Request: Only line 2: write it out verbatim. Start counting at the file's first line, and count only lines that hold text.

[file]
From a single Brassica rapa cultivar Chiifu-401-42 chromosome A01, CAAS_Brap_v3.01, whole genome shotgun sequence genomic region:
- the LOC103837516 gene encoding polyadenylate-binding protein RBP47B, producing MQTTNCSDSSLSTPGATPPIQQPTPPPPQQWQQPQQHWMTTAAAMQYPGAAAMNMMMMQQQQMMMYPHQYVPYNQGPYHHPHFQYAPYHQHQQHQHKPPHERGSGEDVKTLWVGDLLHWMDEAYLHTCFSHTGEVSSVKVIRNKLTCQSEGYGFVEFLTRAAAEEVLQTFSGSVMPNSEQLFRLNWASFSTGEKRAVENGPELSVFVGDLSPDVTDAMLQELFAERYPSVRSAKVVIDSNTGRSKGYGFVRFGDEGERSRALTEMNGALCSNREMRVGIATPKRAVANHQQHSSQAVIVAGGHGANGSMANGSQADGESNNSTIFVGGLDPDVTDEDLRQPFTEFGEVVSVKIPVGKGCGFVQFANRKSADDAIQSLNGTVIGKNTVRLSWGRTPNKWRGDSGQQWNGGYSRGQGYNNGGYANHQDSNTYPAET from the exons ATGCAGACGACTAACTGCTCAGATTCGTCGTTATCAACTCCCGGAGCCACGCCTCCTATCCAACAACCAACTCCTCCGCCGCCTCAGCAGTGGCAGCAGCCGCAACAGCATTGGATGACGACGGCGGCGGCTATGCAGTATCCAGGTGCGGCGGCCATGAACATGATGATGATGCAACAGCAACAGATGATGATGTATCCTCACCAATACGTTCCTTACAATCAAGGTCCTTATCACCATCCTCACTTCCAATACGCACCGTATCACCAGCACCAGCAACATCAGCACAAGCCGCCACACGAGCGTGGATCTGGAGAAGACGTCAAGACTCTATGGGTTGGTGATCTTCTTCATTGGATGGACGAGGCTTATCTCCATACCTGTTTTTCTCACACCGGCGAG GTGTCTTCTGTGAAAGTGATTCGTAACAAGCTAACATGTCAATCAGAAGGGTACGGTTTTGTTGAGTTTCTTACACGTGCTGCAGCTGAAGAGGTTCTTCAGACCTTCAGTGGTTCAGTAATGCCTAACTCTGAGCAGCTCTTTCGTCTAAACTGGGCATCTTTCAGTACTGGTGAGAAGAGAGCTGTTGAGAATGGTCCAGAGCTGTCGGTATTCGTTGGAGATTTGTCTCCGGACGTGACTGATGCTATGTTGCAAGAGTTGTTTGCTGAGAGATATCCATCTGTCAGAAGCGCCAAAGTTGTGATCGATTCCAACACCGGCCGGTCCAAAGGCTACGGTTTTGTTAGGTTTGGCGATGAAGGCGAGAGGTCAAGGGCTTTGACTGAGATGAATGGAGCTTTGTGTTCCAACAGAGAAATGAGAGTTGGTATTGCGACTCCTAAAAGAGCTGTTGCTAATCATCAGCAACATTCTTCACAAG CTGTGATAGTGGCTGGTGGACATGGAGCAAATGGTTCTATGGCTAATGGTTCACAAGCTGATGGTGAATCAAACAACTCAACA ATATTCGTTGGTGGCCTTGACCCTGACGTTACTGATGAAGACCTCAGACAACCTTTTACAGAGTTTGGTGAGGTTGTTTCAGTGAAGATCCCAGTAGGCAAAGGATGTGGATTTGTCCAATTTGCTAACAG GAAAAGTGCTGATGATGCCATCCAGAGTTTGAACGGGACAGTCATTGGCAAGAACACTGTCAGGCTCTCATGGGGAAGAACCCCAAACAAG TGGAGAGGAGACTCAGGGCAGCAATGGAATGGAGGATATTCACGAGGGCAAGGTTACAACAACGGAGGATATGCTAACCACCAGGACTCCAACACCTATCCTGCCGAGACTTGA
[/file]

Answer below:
- the LOC103837516 gene encoding polyadenylate-binding protein RBP47B, producing MQTTNCSDSSLSTPGATPPIQQPTPPPPQQWQQPQQHWMTTAAAMQYPGAAAMNMMMMQQQQMMMYPHQYVPYNQGPYHHPHFQYAPYHQHQQHQHKPPHERGSGEDVKTLWVGDLLHWMDEAYLHTCFSHTGEVSSVKVIRNKLTCQSEGYGFVEFLTRAAAEEVLQTFSGSVMPNSEQLFRLNWASFSTGEKRAVENGPELSVFVGDLSPDVTDAMLQELFAERYPSVRSAKVVIDSNTGRSKGYGFVRFGDEGERSRALTEMNGALCSNREMRVGIATPKRAVANHQQHSSQAVIVAGGHGANGSMANGSQADGESNNSTIFVGGLDPDVTDEDLRQPFTEFGEVVSVKIPVGKGCGFVQFANRKSADDAIQSLNGTVIGKNTVRLSWGRTPNKWRGDSGQQWNGGYSRGQGYNNGGYANHQDSNTYPAET from the exons ATGCAGACGACTAACTGCTCAGATTCGTCGTTATCAACTCCCGGAGCCACGCCTCCTATCCAACAACCAACTCCTCCGCCGCCTCAGCAGTGGCAGCAGCCGCAACAGCATTGGATGACGACGGCGGCGGCTATGCAGTATCCAGGTGCGGCGGCCATGAACATGATGATGATGCAACAGCAACAGATGATGATGTATCCTCACCAATACGTTCCTTACAATCAAGGTCCTTATCACCATCCTCACTTCCAATACGCACCGTATCACCAGCACCAGCAACATCAGCACAAGCCGCCACACGAGCGTGGATCTGGAGAAGACGTCAAGACTCTATGGGTTGGTGATCTTCTTCATTGGATGGACGAGGCTTATCTCCATACCTGTTTTTCTCACACCGGCGAG GTGTCTTCTGTGAAAGTGATTCGTAACAAGCTAACATGTCAATCAGAAGGGTACGGTTTTGTTGAGTTTCTTACACGTGCTGCAGCTGAAGAGGTTCTTCAGACCTTCAGTGGTTCAGTAATGCCTAACTCTGAGCAGCTCTTTCGTCTAAACTGGGCATCTTTCAGTACTGGTGAGAAGAGAGCTGTTGAGAATGGTCCAGAGCTGTCGGTATTCGTTGGAGATTTGTCTCCGGACGTGACTGATGCTATGTTGCAAGAGTTGTTTGCTGAGAGATATCCATCTGTCAGAAGCGCCAAAGTTGTGATCGATTCCAACACCGGCCGGTCCAAAGGCTACGGTTTTGTTAGGTTTGGCGATGAAGGCGAGAGGTCAAGGGCTTTGACTGAGATGAATGGAGCTTTGTGTTCCAACAGAGAAATGAGAGTTGGTATTGCGACTCCTAAAAGAGCTGTTGCTAATCATCAGCAACATTCTTCACAAG CTGTGATAGTGGCTGGTGGACATGGAGCAAATGGTTCTATGGCTAATGGTTCACAAGCTGATGGTGAATCAAACAACTCAACA ATATTCGTTGGTGGCCTTGACCCTGACGTTACTGATGAAGACCTCAGACAACCTTTTACAGAGTTTGGTGAGGTTGTTTCAGTGAAGATCCCAGTAGGCAAAGGATGTGGATTTGTCCAATTTGCTAACAG GAAAAGTGCTGATGATGCCATCCAGAGTTTGAACGGGACAGTCATTGGCAAGAACACTGTCAGGCTCTCATGGGGAAGAACCCCAAACAAG TGGAGAGGAGACTCAGGGCAGCAATGGAATGGAGGATATTCACGAGGGCAAGGTTACAACAACGGAGGATATGCTAACCACCAGGACTCCAACACCTATCCTGCCGAGACTTGA